Hotel Room Cooking For Your Trip To Disneyland

On our trip to Disneyland, we didn’t eat out once. Not once! The tickets and hotel room and travel were a big enough cost without adding the extra expense of eating at restaurants or even fast food. If you’re planning a trip to Disneyland (or anywhere else, for that matter), here are some times for hotel room cooking:

1. Find out ahead of time what amenities your hotel offers. I knew mine had a mini-fridge, but found out when we arrived that they also had a microwave. I would have prepared very differently if I had known that, so I’m wishing I would have just called the hotel and asked.
2. Bring food from home. I planned out every breakfast, lunch and dinner and purchased as much of the food as I could at my local grocery stores before the trip. I shopped the sales just like I normally do, so most of the food was not more than I would have paid if we had been at home eating during a normal week.
3. Methods of cooking:

– Sandwich maker. We had grilled ham and cheese sandwiches that were divine after a long day at the park. You could also make pizza sandwiches with spaghetti sauce and pepperoni. Or peanut butter Nutella banana sandwiches if you want something sweet. Or any other grilled cheese variation you can dream up.

– Coffee maker. Most hotel rooms have a coffee maker, so anything that just needs hot water added works great. I brought several packages of Cup A Noodle and they ended up being a hit because we were all so tired and didn’t want to fuss over anything hard to fix.

– Crockpot. I brought ours along with us and it was okay, but it didn’t work out as well as I was hoping. I learned from my mistakes and see how I could make it work in the future. Part of the problem was that we were gone for SO LONG each day that by the time we got home, the food was overcooked. If I had been smart, I would have put the food in when we came home for our mid-day siesta (read about that here). There are some food safety issues if your crockpot sits on “warm” too long and I ended up tossing the pulled pork we had been cooking because it sat way longer than I was comfortable with. I didn’t want to ruin our trip with a possible case of food poisoning. That woulda been fun. Ha! So if you decide to do crockpot cooking, I recommend doing recipes that can withstand a long cook time (the pulled pork could have been awesome) and plan your day so that it doesn’t cook longer than 8-10 hours.

The second meal I made in the crockpot was a meaty spaghetti sauce.

It was pretty tasty, but some of the edges got a little burned because it cooked for so long. I pre-cooked the noodles and rinsed them to remove the starches that make them stick together. I was planning to reheat them with hot water from the coffeemaker, but ended up using the surprise microwave instead.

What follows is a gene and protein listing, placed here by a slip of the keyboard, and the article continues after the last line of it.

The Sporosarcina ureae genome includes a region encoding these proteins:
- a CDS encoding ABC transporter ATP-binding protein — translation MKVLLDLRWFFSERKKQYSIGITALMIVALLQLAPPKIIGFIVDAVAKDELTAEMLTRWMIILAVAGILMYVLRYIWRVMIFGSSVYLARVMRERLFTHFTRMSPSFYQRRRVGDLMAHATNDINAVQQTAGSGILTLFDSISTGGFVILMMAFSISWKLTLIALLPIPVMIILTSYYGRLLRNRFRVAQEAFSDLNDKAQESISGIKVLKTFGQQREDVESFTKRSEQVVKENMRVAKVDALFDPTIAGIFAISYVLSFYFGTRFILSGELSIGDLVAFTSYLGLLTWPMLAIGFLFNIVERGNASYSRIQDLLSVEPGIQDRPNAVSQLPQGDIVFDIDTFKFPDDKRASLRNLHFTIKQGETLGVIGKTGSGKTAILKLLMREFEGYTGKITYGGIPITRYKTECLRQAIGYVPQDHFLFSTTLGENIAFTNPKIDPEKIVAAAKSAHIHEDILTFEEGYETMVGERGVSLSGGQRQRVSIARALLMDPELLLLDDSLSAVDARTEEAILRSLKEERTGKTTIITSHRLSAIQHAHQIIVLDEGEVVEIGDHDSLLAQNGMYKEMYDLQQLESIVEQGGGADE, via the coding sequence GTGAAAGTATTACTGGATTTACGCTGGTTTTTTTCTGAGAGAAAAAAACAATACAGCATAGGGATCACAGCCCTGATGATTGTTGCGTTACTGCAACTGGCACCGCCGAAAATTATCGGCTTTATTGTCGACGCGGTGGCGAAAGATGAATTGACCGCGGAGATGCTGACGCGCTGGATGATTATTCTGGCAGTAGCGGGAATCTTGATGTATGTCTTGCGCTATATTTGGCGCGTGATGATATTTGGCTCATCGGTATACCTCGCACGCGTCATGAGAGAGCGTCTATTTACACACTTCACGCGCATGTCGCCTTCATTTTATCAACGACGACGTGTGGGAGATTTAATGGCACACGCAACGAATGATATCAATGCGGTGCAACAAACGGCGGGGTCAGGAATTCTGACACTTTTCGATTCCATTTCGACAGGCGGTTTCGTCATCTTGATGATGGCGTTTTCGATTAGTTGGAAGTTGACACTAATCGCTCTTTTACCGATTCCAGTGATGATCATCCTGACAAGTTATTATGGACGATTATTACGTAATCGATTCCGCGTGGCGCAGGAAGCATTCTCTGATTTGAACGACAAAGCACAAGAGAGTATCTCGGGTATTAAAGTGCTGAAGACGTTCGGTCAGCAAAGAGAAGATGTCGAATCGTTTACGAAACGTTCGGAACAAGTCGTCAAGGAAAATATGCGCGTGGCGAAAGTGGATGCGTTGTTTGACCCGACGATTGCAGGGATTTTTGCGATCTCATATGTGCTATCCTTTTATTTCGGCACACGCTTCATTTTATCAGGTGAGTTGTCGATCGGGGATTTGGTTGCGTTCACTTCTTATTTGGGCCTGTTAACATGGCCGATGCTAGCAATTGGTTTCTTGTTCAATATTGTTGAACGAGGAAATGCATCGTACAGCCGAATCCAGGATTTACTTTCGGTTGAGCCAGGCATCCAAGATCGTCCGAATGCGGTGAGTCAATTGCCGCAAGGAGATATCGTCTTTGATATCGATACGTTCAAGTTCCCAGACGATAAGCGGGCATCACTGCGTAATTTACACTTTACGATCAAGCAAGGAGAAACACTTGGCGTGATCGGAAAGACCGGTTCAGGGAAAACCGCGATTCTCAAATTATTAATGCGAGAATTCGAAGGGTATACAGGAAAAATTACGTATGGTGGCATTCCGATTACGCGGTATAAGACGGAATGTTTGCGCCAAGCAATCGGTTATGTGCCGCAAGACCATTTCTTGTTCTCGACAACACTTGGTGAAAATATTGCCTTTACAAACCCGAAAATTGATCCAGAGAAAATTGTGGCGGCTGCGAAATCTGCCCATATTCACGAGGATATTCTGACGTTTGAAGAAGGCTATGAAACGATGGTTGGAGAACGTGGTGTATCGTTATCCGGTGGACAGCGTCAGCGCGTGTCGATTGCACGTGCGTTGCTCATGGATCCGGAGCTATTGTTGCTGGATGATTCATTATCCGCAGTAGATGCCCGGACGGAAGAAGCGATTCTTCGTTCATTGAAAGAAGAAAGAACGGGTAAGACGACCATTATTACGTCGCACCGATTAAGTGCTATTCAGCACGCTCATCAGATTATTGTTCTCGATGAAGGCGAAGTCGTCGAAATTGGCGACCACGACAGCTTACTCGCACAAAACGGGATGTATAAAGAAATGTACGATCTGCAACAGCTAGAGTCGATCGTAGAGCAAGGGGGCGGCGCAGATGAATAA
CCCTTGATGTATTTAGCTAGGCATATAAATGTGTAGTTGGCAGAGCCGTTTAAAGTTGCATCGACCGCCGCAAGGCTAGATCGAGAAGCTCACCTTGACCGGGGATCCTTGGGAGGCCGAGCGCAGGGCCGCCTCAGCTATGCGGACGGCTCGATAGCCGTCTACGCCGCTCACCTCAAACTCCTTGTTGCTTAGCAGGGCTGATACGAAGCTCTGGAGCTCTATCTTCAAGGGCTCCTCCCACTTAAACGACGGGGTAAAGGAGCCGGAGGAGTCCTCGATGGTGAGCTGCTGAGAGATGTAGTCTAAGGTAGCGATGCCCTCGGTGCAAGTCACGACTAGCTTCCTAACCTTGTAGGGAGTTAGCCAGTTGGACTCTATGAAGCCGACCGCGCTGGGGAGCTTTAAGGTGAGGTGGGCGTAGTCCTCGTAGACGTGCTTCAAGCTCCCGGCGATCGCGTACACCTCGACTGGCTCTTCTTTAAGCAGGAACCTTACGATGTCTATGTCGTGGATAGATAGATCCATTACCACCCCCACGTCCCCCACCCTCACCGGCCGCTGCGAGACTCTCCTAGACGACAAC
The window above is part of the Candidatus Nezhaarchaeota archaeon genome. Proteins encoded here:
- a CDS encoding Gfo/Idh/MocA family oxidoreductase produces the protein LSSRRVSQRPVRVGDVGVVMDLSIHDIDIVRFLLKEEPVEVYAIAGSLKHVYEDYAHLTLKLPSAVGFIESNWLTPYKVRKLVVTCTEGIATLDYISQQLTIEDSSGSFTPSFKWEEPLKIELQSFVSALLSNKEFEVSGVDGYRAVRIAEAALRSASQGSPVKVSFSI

One absolute must is to use crockpot liners. I bought a 4-pack for $2 and it was a lifesaver! It made clean-up a breeze—because can you imagine trying to scrub out a crusty crockpot in a hotel bathroom sink? Nightmare! With the liners, we tossed everything in the trash, wiped out the crock and were ready to roll. Totally worth $2.

Well, that’s all folks. Hopefully I’ve given you some ideas of how to cook in your hotel room. It was really nice to save the money and eat home-cooked meals while away from home.

Added Later: We purchased our Disneyland tickets and hotel through¬†Get Away Today¬†and it saved us $150. At the time I was not affiliated with the company at all… they were just the best deal I could find after scouring the internet like a bargain hunting crazy lady. Three years later and I’ve joined their affiliate program because I love them so much! If you click on the Get Away Today link above and enter the promo code “CraftPatch” you can save an addition $10!


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  1. I realize this was nearly 2 years ago, but it came up on Pinterest, so I want to comment for any others who see it there. To make the crockpot work for a long day, freeze your food in the hotel fridge, put it in your crockpot before you leave. Then put a timer (the type used to turn on/off lamps while you're away) on your crockpot to start about 3 hours after you left…..the frozen food is in the crockpot slowly thawing, and in 3 hours it will be almost thawed by the time the crockpot starts… just gained 3 hours of park time without the food cooking. Also, while everyone must go with their own comfort level, check around the web and you'll find that even the experts believe that the "keep warm" setting is safe for 4 to 5 hours….the only risk being the overcooking since it is only about 10-15 degrees cooler than the "low" setting. So 3 hours thawing on the timer, plus 8 to 10 hours of cooking is a very long park day, and for some times of the year probably about as long as the parks are open. Another way to ensure that food doesn't get those burnt edges….add a little more liquid so that such a long cooking time doesn't evaporate all the liquid out and cause it to begin burning where it touches the sides of the pot with liquid to keep it moist. This is best experimented on at home where you can watch it, before you take it to a hotel. We have used our crockpot and electric skillet to live in a hotel for over a month (due to a fire at our home), so I know these work. I prefer to bring along my electric tea pot for hot water as many of the coffee pots in hotels are simply washed, not truly cleaned, and the water has a slight taste of coffee which my non-coffee family dislikes.


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